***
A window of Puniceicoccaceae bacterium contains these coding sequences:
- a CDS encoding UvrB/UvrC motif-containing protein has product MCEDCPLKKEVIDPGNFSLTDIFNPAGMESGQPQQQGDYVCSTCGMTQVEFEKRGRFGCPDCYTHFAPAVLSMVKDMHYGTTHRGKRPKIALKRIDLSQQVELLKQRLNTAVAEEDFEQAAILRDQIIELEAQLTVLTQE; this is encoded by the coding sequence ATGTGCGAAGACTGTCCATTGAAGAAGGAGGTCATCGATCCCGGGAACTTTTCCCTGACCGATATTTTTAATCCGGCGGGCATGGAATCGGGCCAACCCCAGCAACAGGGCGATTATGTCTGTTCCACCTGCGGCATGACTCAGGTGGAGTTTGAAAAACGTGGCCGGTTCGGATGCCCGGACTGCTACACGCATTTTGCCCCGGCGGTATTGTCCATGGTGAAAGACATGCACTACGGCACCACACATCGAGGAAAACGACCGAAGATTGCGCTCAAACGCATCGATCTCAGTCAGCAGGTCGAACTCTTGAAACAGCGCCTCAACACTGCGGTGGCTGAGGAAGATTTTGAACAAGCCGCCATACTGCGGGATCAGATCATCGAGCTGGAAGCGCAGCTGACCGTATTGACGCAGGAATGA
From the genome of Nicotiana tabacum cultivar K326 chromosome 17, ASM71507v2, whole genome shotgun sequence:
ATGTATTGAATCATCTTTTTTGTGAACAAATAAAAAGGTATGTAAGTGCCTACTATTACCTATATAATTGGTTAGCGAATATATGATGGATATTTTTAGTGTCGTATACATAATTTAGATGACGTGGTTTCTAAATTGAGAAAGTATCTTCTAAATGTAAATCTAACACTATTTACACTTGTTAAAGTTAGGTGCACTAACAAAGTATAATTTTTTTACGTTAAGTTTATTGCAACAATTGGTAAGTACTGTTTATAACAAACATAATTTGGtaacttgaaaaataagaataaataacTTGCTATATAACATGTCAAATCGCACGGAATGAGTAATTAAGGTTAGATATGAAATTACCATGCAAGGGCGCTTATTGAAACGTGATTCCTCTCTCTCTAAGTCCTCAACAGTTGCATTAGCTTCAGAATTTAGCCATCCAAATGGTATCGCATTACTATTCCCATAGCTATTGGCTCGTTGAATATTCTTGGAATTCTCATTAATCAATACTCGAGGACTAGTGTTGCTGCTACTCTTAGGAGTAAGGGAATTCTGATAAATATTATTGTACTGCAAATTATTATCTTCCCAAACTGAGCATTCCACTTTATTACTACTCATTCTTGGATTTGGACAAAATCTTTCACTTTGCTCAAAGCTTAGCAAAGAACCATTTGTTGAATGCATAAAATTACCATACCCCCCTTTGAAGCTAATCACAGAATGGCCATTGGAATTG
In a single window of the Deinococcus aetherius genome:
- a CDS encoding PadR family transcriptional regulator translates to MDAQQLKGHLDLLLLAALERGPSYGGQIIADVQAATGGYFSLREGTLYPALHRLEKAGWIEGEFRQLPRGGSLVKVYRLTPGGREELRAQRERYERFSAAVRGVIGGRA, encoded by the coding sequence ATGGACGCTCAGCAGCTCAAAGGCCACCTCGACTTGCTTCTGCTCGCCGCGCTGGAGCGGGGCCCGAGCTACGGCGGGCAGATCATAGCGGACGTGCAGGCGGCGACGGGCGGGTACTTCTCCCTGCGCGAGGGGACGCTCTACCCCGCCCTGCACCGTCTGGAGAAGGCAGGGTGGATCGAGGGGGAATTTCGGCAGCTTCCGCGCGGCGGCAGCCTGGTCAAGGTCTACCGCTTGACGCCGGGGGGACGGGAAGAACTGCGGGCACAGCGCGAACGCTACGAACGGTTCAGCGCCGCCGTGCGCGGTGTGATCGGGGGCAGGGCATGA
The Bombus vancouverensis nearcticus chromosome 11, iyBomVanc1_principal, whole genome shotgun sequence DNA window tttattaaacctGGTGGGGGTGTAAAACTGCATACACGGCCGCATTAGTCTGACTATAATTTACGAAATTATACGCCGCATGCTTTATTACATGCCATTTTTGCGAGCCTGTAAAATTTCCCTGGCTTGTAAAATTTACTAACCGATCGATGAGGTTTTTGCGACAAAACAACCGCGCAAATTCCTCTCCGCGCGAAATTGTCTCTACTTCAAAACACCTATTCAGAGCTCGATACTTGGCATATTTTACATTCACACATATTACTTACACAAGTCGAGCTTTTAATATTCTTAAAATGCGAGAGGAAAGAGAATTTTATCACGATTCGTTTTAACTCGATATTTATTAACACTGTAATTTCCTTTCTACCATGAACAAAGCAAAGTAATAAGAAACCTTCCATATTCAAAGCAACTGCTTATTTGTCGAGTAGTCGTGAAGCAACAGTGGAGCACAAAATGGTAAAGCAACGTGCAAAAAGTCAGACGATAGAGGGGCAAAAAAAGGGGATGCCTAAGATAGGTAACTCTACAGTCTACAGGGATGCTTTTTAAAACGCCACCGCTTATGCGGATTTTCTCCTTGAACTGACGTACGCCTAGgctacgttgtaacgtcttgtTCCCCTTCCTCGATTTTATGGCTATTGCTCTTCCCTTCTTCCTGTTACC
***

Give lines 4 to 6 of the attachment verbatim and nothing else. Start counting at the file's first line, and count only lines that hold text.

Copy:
ATGTATTGAATCATCTTTTTTGTGAACAAATAAAAAGGTATGTAAGTGCCTACTATTACCTATATAATTGGTTAGCGAATATATGATGGATATTTTTAGTGTCGTATACATAATTTAGATGACGTGGTTTCTAAATTGAGAAAGTATCTTCTAAATGTAAATCTAACACTATTTACACTTGTTAAAGTTAGGTGCACTAACAAAGTATAATTTTTTTACGTTAAGTTTATTGCAACAATTGGTAAGTACTGTTTATAACAAACATAATTTGGtaacttgaaaaataagaataaataacTTGCTATATAACATGTCAAATCGCACGGAATGAGTAATTAAGGTTAGATATGAAATTACCATGCAAGGGCGCTTATTGAAACGTGATTCCTCTCTCTCTAAGTCCTCAACAGTTGCATTAGCTTCAGAATTTAGCCATCCAAATGGTATCGCATTACTATTCCCATAGCTATTGGCTCGTTGAATATTCTTGGAATTCTCATTAATCAATACTCGAGGACTAGTGTTGCTGCTACTCTTAGGAGTAAGGGAATTCTGATAAATATTATTGTACTGCAAATTATTATCTTCCCAAACTGAGCATTCCACTTTATTACTACTCATTCTTGGATTTGGACAAAATCTTTCACTTTGCTCAAAGCTTAGCAAAGAACCATTTGTTGAATGCATAAAATTACCATACCCCCCTTTGAAGCTAATCACAGAATGGCCATTGGAATTG
In a single window of the Deinococcus aetherius genome:
- a CDS encoding PadR family transcriptional regulator translates to MDAQQLKGHLDLLLLAALERGPSYGGQIIADVQAATGGYFSLREGTLYPALHRLEKAGWIEGEFRQLPRGGSLVKVYRLTPGGREELRAQRERYERFSAAVRGVIGGRA, encoded by the coding sequence ATGGACGCTCAGCAGCTCAAAGGCCACCTCGACTTGCTTCTGCTCGCCGCGCTGGAGCGGGGCCCGAGCTACGGCGGGCAGATCATAGCGGACGTGCAGGCGGCGACGGGCGGGTACTTCTCCCTGCGCGAGGGGACGCTCTACCCCGCCCTGCACCGTCTGGAGAAGGCAGGGTGGATCGAGGGGGAATTTCGGCAGCTTCCGCGCGGCGGCAGCCTGGTCAAGGTCTACCGCTTGACGCCGGGGGGACGGGAAGAACTGCGGGCACAGCGCGAACGCTACGAACGGTTCAGCGCCGCCGTGCGCGGTGTGATCGGGGGCAGGGCATGA